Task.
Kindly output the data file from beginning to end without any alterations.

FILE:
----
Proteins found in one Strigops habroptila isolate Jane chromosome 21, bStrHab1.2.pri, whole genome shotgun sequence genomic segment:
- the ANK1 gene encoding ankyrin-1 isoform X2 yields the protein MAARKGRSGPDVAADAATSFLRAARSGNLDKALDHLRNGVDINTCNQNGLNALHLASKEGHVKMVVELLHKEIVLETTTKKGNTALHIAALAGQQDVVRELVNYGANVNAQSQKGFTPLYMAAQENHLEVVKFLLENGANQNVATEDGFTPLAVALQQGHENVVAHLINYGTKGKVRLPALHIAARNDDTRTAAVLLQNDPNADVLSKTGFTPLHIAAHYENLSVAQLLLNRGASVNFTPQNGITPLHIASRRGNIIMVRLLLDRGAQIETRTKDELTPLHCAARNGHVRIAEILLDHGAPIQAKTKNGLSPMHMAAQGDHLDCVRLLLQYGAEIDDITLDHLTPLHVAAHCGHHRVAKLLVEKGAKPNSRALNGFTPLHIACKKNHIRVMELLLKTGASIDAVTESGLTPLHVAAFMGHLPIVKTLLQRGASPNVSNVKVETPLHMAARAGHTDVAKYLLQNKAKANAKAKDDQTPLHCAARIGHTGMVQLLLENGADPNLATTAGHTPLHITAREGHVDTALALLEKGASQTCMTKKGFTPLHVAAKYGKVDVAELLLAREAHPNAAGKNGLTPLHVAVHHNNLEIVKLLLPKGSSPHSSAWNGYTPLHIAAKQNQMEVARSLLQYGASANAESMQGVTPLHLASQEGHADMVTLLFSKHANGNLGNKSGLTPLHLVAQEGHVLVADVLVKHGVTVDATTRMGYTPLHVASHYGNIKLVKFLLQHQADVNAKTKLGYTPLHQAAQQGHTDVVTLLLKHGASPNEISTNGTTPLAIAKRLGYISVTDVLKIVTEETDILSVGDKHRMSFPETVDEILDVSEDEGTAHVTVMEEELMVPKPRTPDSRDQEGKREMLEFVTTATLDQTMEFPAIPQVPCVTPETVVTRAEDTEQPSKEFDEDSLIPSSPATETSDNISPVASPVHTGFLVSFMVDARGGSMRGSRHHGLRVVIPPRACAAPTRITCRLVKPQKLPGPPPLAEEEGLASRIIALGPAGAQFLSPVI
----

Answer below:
Proteins found in one Strigops habroptila isolate Jane chromosome 21, bStrHab1.2.pri, whole genome shotgun sequence genomic segment:
- the ANK1 gene encoding ankyrin-1 isoform X2 yields the protein MAARKGRSGPDVAADAATSFLRAARSGNLDKALDHLRNGVDINTCNQNGLNALHLASKEGHVKMVVELLHKEIVLETTTKKGNTALHIAALAGQQDVVRELVNYGANVNAQSQKGFTPLYMAAQENHLEVVKFLLENGANQNVATEDGFTPLAVALQQGHENVVAHLINYGTKGKVRLPALHIAARNDDTRTAAVLLQNDPNADVLSKTGFTPLHIAAHYENLSVAQLLLNRGASVNFTPQNGITPLHIASRRGNIIMVRLLLDRGAQIETRTKDELTPLHCAARNGHVRIAEILLDHGAPIQAKTKNGLSPMHMAAQGDHLDCVRLLLQYGAEIDDITLDHLTPLHVAAHCGHHRVAKLLVEKGAKPNSRALNGFTPLHIACKKNHIRVMELLLKTGASIDAVTESGLTPLHVAAFMGHLPIVKTLLQRGASPNVSNVKVETPLHMAARAGHTDVAKYLLQNKAKANAKAKDDQTPLHCAARIGHTGMVQLLLENGADPNLATTAGHTPLHITAREGHVDTALALLEKGASQTCMTKKGFTPLHVAAKYGKVDVAELLLAREAHPNAAGKNGLTPLHVAVHHNNLEIVKLLLPKGSSPHSSAWNGYTPLHIAAKQNQMEVARSLLQYGASANAESMQGVTPLHLASQEGHADMVTLLFSKHANGNLGNKSGLTPLHLVAQEGHVLVADVLVKHGVTVDATTRMGYTPLHVASHYGNIKLVKFLLQHQADVNAKTKLGYTPLHQAAQQGHTDVVTLLLKHGASPNEISTNGTTPLAIAKRLGYISVTDVLKIVTEETDILSVGDKHRMSFPETVDEILDVSEDEGTAHVTVMEEELMVPKPRTPDSRDQEGKREMLEFVTTATLDQTMEFPAIPQVPCVTPETVVTRAEDTEQPSKEFDEDSLIPSSPATETSDNISPVASPVHTGFLVSFMVDARGGSMRGSRHHGLRVVIPPRACAAPTRITCRLVKPQKLPGPPPLAEEEGLASRIIALGPAGAQFLSPVI